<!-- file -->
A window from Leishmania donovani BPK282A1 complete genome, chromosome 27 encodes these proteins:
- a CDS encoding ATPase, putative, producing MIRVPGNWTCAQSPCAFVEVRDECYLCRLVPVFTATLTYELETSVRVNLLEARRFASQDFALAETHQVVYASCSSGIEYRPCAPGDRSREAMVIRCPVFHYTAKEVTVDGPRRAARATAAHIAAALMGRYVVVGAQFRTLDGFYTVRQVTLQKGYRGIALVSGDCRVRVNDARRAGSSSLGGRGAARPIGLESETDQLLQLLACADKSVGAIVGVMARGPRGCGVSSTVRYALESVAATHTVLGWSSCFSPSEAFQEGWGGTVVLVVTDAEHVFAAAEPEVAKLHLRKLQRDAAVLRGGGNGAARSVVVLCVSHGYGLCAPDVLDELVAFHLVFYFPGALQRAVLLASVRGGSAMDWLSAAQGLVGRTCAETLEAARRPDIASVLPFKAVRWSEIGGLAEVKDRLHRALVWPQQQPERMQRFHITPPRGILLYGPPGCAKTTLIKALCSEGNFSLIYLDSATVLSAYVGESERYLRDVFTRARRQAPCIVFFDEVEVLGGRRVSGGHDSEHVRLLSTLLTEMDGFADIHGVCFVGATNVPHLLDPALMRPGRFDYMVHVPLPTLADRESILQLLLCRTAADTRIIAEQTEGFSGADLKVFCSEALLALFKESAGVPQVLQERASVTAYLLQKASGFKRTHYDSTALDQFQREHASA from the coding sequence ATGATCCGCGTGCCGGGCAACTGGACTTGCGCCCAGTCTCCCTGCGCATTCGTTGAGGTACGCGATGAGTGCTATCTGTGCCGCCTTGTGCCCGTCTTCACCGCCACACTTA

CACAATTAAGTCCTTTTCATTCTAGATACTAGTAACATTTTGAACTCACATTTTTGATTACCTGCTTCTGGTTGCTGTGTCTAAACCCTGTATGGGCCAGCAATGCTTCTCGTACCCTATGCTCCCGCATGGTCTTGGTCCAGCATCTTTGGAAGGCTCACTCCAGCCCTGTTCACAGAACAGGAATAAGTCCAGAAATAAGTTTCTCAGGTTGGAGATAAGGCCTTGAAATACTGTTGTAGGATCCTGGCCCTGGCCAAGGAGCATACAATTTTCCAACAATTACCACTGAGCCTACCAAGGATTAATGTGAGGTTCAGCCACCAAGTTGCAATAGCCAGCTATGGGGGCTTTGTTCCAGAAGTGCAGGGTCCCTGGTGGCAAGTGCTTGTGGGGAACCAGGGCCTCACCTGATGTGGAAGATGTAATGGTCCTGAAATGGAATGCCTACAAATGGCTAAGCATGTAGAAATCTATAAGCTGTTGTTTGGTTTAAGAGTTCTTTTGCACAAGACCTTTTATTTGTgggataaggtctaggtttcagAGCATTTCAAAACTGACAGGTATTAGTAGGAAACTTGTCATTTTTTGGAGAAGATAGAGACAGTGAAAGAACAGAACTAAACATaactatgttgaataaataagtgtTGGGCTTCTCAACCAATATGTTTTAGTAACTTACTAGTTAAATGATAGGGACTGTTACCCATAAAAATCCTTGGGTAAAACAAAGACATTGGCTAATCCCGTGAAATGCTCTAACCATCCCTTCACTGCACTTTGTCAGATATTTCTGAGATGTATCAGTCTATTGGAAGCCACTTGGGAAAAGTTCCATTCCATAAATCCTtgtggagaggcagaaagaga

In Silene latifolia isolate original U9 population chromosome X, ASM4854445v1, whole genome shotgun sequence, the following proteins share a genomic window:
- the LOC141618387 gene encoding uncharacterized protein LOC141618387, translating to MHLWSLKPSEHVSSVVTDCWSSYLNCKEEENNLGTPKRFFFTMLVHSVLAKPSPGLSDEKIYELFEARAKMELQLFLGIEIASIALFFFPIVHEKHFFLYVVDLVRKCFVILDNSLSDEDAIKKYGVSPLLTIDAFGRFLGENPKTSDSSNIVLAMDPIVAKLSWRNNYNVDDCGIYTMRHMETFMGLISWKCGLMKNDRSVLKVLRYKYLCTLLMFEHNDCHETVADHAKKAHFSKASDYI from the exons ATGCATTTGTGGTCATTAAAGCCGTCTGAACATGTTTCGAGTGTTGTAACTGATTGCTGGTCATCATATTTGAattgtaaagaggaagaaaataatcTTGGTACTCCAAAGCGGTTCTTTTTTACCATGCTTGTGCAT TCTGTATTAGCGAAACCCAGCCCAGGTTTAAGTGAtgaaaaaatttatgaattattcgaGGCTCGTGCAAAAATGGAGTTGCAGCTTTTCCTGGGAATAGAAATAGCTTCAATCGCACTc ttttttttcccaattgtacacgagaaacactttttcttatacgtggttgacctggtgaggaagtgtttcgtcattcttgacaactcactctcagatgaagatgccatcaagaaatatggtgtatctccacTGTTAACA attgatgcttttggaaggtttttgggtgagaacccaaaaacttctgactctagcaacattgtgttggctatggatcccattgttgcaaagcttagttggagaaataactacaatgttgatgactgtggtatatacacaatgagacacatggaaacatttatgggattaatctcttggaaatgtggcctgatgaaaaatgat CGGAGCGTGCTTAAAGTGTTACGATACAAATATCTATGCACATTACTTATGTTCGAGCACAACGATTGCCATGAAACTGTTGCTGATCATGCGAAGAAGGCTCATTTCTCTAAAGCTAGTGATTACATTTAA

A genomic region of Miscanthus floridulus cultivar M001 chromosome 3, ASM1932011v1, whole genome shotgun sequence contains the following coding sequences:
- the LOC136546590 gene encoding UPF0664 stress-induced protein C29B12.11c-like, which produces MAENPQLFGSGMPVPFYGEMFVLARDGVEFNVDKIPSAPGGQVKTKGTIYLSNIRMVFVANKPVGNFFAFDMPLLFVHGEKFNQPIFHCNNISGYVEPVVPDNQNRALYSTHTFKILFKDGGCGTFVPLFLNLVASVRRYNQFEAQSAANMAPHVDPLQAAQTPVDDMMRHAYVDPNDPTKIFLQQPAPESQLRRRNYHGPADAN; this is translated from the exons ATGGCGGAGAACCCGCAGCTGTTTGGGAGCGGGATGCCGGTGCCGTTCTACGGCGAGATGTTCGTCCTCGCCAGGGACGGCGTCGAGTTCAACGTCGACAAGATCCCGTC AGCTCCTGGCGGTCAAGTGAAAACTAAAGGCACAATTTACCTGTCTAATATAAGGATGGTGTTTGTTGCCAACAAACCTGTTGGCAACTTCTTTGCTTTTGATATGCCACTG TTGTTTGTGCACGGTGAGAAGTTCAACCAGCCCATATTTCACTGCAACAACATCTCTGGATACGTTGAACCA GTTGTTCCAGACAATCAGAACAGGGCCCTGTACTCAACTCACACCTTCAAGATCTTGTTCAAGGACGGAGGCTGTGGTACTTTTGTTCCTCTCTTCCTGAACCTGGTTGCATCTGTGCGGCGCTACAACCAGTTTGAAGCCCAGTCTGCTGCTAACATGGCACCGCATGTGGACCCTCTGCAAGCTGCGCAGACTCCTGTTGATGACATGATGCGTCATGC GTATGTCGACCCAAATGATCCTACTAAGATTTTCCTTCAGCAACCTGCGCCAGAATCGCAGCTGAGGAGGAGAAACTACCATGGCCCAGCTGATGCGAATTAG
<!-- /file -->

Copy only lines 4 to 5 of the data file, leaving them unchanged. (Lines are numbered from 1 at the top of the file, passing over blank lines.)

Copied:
In Silene latifolia isolate original U9 population chromosome X, ASM4854445v1, whole genome shotgun sequence, the following proteins share a genomic window:
- the LOC141618387 gene encoding uncharacterized protein LOC141618387, translating to MHLWSLKPSEHVSSVVTDCWSSYLNCKEEENNLGTPKRFFFTMLVHSVLAKPSPGLSDEKIYELFEARAKMELQLFLGIEIASIALFFFPIVHEKHFFLYVVDLVRKCFVILDNSLSDEDAIKKYGVSPLLTIDAFGRFLGENPKTSDSSNIVLAMDPIVAKLSWRNNYNVDDCGIYTMRHMETFMGLISWKCGLMKNDRSVLKVLRYKYLCTLLMFEHNDCHETVADHAKKAHFSKASDYI from the exons ATGCATTTGTGGTCATTAAAGCCGTCTGAACATGTTTCGAGTGTTGTAACTGATTGCTGGTCATCATATTTGAattgtaaagaggaagaaaataatcTTGGTACTCCAAAGCGGTTCTTTTTTACCATGCTTGTGCAT TCTGTATTAGCGAAACCCAGCCCAGGTTTAAGTGAtgaaaaaatttatgaattattcgaGGCTCGTGCAAAAATGGAGTTGCAGCTTTTCCTGGGAATAGAAATAGCTTCAATCGCACTc ttttttttcccaattgtacacgagaaacactttttcttatacgtggttgacctggtgaggaagtgtttcgtcattcttgacaactcactctcagatgaagatgccatcaagaaatatggtgtatctccacTGTTAACA attgatgcttttggaaggtttttgggtgagaacccaaaaacttctgactctagcaacattgtgttggctatggatcccattgttgcaaagcttagttggagaaataactacaatgttgatgactgtggtatatacacaatgagacacatggaaacatttatgggattaatctcttggaaatgtggcctgatgaaaaatgat CGGAGCGTGCTTAAAGTGTTACGATACAAATATCTATGCACATTACTTATGTTCGAGCACAACGATTGCCATGAAACTGTTGCTGATCATGCGAAGAAGGCTCATTTCTCTAAAGCTAGTGATTACATTTAA